Tucked away in the northernmost top of Brooklyn, Greenpoint is a historic New York neighborhood bordered on the southwest by Williamsburg at the Bushwick inlet, on the southeast by the Brooklyn-Queens Expressway and East Williamsburg, on the north by Newtown Creek and Long Island City at the Pulaski Bridge, and on the east by the East River.
“Greenpoint is a bit of a hybrid,” says Herbert H. Kliegerman, a broker with North Brooklyn Realty, who specializes in the area. “It's very close to the bustle of the city and of Williamsburg, but it also resembles a quiet maritime village. Franklin Avenue is becoming a shopping and fashion hotspot, while Manhattan Avenue is the neighborhood's busy commercial corridor, with lots of shops and restaurants. Greenpoint is nestled between McCarren Park and Newtown Creek/Long Island City and some day in the not too distant future, the waterfront itself will be a wonderful attraction.”
Sally Marshall, director of development at the Brooklyn Historical Society, offers that Greenpoint has a wonderful history and continues to thrive as a cohesive urban village. “Greenpoint is a diverse neighborhood with a strong history of mariners, immigrants and industry,” she says. “Originally farmland, the turn of the century brought many eastern European immigrants as well as waterfront-related industry. Today the neighborhood is still populated by many multi-generational Polish and Eastern European families, as well as an eclectic mix of artists, musicians and other creative thinkers.”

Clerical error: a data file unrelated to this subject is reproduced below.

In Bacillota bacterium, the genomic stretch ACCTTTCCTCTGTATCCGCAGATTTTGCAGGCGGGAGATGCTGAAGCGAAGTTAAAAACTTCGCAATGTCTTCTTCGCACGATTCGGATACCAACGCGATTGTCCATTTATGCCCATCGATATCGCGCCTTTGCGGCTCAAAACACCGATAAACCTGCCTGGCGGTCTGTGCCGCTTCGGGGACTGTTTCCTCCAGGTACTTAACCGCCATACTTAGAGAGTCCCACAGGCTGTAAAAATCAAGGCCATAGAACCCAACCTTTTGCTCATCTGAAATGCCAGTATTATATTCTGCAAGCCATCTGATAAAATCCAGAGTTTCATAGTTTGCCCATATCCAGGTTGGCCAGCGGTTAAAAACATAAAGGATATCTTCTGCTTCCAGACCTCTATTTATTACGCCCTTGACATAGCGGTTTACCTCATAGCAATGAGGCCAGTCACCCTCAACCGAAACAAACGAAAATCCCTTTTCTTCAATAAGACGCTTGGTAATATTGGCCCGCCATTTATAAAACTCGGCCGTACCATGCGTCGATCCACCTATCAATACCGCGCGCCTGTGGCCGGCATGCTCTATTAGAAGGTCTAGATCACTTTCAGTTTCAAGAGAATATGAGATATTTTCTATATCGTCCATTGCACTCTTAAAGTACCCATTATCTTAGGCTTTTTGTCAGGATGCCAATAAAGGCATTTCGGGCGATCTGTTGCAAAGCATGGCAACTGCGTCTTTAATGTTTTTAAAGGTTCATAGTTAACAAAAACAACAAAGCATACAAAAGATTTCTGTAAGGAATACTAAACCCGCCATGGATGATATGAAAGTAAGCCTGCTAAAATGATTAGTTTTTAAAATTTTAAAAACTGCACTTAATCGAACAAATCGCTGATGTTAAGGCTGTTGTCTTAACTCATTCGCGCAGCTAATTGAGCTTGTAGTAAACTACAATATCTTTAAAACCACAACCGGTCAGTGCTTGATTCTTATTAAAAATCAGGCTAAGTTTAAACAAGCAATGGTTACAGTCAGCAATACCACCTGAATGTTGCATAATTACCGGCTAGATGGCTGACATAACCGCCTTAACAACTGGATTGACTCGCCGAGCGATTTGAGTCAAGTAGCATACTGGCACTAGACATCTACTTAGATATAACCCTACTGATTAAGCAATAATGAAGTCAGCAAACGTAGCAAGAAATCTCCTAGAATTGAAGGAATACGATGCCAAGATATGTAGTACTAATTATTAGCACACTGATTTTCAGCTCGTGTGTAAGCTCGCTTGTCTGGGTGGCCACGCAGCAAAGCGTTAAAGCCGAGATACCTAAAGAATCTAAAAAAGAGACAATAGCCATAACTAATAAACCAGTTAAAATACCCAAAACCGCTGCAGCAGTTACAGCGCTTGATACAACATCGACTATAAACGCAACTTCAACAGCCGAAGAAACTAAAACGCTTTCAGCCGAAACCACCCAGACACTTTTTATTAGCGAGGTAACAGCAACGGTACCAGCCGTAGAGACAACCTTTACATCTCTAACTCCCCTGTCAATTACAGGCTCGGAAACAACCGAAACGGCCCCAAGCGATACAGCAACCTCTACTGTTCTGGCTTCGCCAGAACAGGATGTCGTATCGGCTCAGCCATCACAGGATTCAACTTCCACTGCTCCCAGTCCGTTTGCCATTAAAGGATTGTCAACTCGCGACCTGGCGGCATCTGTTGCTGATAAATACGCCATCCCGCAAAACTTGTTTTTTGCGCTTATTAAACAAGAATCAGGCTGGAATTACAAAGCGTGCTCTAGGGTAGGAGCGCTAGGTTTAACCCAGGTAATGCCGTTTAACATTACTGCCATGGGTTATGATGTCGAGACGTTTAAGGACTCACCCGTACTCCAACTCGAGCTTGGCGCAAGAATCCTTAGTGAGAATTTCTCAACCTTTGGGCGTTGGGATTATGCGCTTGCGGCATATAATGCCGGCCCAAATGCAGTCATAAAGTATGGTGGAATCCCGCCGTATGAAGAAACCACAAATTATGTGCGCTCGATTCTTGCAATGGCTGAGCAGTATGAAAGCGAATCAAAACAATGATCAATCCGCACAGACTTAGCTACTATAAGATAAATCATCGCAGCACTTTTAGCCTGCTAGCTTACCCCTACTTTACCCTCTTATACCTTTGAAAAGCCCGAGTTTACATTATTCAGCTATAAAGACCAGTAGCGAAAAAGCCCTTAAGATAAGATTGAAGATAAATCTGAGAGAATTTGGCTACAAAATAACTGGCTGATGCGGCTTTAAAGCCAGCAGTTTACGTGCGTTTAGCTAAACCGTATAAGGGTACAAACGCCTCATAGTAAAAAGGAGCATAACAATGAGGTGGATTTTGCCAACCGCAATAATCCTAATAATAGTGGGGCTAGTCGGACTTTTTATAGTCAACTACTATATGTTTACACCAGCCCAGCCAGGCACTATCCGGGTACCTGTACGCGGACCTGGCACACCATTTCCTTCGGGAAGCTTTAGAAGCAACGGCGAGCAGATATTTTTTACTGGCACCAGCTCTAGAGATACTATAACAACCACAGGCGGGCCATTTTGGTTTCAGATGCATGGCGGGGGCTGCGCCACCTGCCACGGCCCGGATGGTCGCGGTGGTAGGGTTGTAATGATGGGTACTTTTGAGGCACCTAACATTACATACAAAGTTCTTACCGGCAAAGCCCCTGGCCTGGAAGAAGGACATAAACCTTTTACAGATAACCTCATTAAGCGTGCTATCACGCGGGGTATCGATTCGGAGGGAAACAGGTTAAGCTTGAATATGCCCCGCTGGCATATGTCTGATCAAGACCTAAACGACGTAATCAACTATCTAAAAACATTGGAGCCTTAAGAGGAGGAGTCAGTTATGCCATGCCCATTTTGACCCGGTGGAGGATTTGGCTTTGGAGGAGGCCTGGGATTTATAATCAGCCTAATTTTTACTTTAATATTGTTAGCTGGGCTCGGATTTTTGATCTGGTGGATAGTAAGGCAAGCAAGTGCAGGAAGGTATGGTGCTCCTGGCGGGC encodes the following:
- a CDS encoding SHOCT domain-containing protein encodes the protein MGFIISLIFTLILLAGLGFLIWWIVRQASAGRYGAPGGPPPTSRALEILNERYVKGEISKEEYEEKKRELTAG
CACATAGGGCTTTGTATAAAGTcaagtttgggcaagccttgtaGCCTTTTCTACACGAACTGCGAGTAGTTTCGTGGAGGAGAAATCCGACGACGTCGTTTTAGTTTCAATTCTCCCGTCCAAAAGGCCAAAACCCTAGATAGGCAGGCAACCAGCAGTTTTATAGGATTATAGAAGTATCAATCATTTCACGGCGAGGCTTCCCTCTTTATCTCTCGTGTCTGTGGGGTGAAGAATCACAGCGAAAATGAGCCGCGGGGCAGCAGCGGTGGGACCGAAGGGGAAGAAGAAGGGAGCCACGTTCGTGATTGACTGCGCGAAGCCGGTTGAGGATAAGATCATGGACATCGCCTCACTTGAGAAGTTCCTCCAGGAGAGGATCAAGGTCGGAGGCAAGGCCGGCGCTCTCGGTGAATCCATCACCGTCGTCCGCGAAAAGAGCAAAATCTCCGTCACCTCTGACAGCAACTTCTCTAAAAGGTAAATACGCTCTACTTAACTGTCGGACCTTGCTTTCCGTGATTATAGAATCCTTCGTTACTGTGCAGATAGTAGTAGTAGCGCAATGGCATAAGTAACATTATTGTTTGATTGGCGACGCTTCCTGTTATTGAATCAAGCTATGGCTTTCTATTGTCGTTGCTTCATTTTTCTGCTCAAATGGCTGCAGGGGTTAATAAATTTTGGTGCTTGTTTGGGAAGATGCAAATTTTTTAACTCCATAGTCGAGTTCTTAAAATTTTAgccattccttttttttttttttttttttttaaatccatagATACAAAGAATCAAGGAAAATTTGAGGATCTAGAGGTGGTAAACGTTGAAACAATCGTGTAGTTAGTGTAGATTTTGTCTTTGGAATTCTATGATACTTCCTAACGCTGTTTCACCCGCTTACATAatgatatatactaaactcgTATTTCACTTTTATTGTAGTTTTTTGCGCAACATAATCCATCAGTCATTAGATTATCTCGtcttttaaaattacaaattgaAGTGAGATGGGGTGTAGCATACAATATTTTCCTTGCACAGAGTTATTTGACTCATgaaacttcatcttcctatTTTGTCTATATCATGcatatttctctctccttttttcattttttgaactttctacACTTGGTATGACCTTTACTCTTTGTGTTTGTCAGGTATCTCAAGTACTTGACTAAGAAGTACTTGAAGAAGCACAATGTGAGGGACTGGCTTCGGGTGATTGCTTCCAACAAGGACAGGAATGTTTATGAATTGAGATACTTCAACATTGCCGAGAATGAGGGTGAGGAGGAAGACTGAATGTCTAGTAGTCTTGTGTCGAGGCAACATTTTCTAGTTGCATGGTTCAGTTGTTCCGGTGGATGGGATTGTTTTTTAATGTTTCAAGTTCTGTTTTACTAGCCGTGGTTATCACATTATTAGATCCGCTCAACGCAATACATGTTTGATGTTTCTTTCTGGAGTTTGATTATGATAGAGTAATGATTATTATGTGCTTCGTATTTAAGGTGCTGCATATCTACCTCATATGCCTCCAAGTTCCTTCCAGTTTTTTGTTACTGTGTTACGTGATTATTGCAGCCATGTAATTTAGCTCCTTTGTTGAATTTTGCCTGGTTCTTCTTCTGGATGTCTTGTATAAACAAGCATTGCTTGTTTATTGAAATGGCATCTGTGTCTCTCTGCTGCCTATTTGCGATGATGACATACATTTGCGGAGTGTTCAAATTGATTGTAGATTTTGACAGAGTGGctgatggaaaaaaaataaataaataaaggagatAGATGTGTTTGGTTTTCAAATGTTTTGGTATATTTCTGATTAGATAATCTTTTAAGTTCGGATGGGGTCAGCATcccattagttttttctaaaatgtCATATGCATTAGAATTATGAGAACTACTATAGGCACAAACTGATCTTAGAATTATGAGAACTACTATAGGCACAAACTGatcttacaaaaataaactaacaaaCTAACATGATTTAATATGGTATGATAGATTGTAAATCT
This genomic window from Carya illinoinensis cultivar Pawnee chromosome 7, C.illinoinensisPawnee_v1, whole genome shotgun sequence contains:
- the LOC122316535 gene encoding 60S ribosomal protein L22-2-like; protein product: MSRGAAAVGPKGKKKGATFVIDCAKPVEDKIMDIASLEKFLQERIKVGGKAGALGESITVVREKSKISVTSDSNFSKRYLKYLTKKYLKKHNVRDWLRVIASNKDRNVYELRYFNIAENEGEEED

Originally, Greenpoint’s lush coastal peninsula was a rich fishing, farming and hunting ground for the Lenape tribe, which were forced to sell the land to the Dutch in 1638.
It was back in 1642 when Greenpoint’s first European colonists settled along Newtown Creek, near the tribal village of Mespaetches. The Dutch called the area Green Point because of the grassy projection of land jutting into the East River.